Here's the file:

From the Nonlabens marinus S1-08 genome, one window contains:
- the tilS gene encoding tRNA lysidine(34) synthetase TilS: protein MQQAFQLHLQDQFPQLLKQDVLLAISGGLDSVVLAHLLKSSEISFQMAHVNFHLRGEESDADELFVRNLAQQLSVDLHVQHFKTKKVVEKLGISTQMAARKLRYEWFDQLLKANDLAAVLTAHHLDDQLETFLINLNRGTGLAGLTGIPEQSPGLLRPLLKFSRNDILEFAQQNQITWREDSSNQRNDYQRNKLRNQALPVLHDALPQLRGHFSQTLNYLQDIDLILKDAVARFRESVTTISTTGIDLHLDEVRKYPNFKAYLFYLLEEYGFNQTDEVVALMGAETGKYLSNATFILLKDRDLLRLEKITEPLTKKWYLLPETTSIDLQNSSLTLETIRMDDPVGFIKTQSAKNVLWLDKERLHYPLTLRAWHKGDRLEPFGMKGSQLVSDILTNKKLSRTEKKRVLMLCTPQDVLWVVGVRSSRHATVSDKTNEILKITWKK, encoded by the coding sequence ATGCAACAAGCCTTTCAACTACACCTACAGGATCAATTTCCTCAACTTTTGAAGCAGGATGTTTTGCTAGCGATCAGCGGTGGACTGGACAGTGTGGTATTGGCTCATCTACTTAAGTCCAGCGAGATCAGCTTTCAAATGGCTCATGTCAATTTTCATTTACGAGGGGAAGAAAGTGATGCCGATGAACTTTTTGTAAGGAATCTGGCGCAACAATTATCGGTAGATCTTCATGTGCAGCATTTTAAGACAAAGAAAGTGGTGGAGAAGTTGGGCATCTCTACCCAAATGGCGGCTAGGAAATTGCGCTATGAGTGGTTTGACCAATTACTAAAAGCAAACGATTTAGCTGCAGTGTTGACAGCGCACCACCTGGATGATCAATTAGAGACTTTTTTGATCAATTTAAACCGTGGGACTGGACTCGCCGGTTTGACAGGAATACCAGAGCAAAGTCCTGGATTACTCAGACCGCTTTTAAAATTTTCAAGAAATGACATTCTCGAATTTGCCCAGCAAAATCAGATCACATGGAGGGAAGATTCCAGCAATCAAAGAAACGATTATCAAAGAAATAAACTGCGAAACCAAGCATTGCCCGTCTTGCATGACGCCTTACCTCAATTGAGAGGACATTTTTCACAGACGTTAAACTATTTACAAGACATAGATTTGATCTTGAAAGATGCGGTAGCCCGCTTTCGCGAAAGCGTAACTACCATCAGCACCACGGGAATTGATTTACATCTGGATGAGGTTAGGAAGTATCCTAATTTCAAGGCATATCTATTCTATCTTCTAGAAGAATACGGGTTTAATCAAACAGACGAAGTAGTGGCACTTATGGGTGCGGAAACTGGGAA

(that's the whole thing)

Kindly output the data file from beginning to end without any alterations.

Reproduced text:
From the Nonlabens marinus S1-08 genome, one window contains:
- the tilS gene encoding tRNA lysidine(34) synthetase TilS: protein MQQAFQLHLQDQFPQLLKQDVLLAISGGLDSVVLAHLLKSSEISFQMAHVNFHLRGEESDADELFVRNLAQQLSVDLHVQHFKTKKVVEKLGISTQMAARKLRYEWFDQLLKANDLAAVLTAHHLDDQLETFLINLNRGTGLAGLTGIPEQSPGLLRPLLKFSRNDILEFAQQNQITWREDSSNQRNDYQRNKLRNQALPVLHDALPQLRGHFSQTLNYLQDIDLILKDAVARFRESVTTISTTGIDLHLDEVRKYPNFKAYLFYLLEEYGFNQTDEVVALMGAETGKYLSNATFILLKDRDLLRLEKITEPLTKKWYLLPETTSIDLQNSSLTLETIRMDDPVGFIKTQSAKNVLWLDKERLHYPLTLRAWHKGDRLEPFGMKGSQLVSDILTNKKLSRTEKKRVLMLCTPQDVLWVVGVRSSRHATVSDKTNEILKITWKK, encoded by the coding sequence ATGCAACAAGCCTTTCAACTACACCTACAGGATCAATTTCCTCAACTTTTGAAGCAGGATGTTTTGCTAGCGATCAGCGGTGGACTGGACAGTGTGGTATTGGCTCATCTACTTAAGTCCAGCGAGATCAGCTTTCAAATGGCTCATGTCAATTTTCATTTACGAGGGGAAGAAAGTGATGCCGATGAACTTTTTGTAAGGAATCTGGCGCAACAATTATCGGTAGATCTTCATGTGCAGCATTTTAAGACAAAGAAAGTGGTGGAGAAGTTGGGCATCTCTACCCAAATGGCGGCTAGGAAATTGCGCTATGAGTGGTTTGACCAATTACTAAAAGCAAACGATTTAGCTGCAGTGTTGACAGCGCACCACCTGGATGATCAATTAGAGACTTTTTTGATCAATTTAAACCGTGGGACTGGACTCGCCGGTTTGACAGGAATACCAGAGCAAAGTCCTGGATTACTCAGACCGCTTTTAAAATTTTCAAGAAATGACATTCTCGAATTTGCCCAGCAAAATCAGATCACATGGAGGGAAGATTCCAGCAATCAAAGAAACGATTATCAAAGAAATAAACTGCGAAACCAAGCATTGCCCGTCTTGCATGACGCCTTACCTCAATTGAGAGGACATTTTTCACAGACGTTAAACTATTTACAAGACATAGATTTGATCTTGAAAGATGCGGTAGCCCGCTTTCGCGAAAGCGTAACTACCATCAGCACCACGGGAATTGATTTACATCTGGATGAGGTTAGGAAGTATCCTAATTTCAAGGCATATCTATTCTATCTTCTAGAAGAATACGGGTTTAATCAAACAGACGAAGTAGTGGCACTTATGGGTGCGGAAACTGGGAA